Sunday, 31 January 2010

Edge of Darkness - Dir. Martin Campbell

Twenty five years ago New Zealander Martin Campbell (Goldeneye, Casino Royale) directed six episodes of a Television series for the BBC, this series was the highly acclaimed British drama ‘Edge of Darkness’ which followed a father as he unravelled the various conspiracies surrounding the death of his daughter. While this week sees the release of the film adaptation of the British drama, fittingly directed again by Campbell. However, instead of Bob Peck fighting back, we have Mel Gibson in his first leading role since the extraterrestrial film ‘Signs’ was released a mere eight years ago.

Thomas Craven (Gibson) is a Boston homicide detective who is sent to the edge of darkness (so to speak) when his daughter Emma (Bojana Novakovic) is shot and killed in front of him. Refusing to sit back and let his colleagues handle the ‘officer involved’ crime, Craven takes it upon himself to find out if he was the target and if not, who would want to silence his daughter and why. This journey leads Craven into the murky waters of corporate and governmental cover-ups and the lengths some capitalist money-makers will go to, to keep certain infractions out of the public sphere.

Gibson gives a typically solid performance as the grieving, empty father who will stop at nothing to find out why his daughter died and who was the perpetrator(s). He continually overshadows the rest of the supporting cast including Ray Winstone as the mysterious ‘corporate fixer’ Jedburgh. While Martin Campbell’s direction is as competent as usual, continually unafraid to linger over Gibson’s character as he is dragged into the emotional depths of the situation at hand. However despite being capably filmed and well acted, the film suffers from one serious, unequivocal problem that detracts heavily on the overall enjoyment of the film at hand, which is the fact that the narrative structure is poorly constructed during the middle segment of the film.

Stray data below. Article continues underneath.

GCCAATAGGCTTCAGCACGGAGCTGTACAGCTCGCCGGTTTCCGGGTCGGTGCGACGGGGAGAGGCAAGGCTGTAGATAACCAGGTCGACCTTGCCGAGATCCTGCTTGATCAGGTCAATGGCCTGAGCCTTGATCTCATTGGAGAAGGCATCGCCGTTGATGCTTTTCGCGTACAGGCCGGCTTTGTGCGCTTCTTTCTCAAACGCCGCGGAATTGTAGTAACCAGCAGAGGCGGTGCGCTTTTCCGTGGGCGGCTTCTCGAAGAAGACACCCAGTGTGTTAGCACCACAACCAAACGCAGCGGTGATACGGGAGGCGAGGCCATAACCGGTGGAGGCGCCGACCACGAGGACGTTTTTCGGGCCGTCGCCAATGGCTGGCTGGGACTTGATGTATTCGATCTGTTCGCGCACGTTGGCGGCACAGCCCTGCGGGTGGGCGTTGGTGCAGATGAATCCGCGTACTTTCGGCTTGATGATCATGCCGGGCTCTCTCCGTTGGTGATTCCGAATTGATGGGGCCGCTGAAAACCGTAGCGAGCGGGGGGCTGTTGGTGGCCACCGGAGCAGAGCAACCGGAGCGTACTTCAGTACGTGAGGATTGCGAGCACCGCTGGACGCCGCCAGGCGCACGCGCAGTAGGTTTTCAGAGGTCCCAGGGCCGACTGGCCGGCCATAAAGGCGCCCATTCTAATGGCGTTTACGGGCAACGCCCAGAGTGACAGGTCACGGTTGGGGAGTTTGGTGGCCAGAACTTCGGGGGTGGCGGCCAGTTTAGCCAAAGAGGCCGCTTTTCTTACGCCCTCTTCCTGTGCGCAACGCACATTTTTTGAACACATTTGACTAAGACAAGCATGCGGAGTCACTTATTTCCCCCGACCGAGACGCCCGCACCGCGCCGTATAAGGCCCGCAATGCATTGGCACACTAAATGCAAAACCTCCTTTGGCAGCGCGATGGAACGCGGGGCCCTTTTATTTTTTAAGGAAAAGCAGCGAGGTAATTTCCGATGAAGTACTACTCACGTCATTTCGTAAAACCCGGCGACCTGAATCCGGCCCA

The original television series was spread among six fifty-minute episodes allowing plenty of time for the various themes, issues and conspiracies to be explored. However this feature adaptation instead is a mere two hours in length and during this time the audience are continually bombarded with new information, characters and events that are not fully identified or explained resulting in both confusion and a strong sense of disappointment. As ‘Edge of Darkness’ reaches the hour mark we are introduced to various characters that are involved in the conspiracy (partially, visibly or simply by connection) that are never explained, nor is there enough exploration of the potentially more important characters who are only involved for their own means, which would have led to a significantly more interesting climax.

Despite this flaw, ‘Edge of Darkness’ does succeed heavily in one aspect, it will inspire you to search for and dig out the old television series starring Bob Peck and view the issues beyond those that were touched upon in this film in further depth. However, aside from another engaging Gibson performance, the lack of explanation is a severely detrimental factor on the overall nature of the film. Instead of leaving the cinema discussing this thought-provoking, dramatic conspiracy thriller, you will most likely leave asking “who was he, and what was his purpose.”
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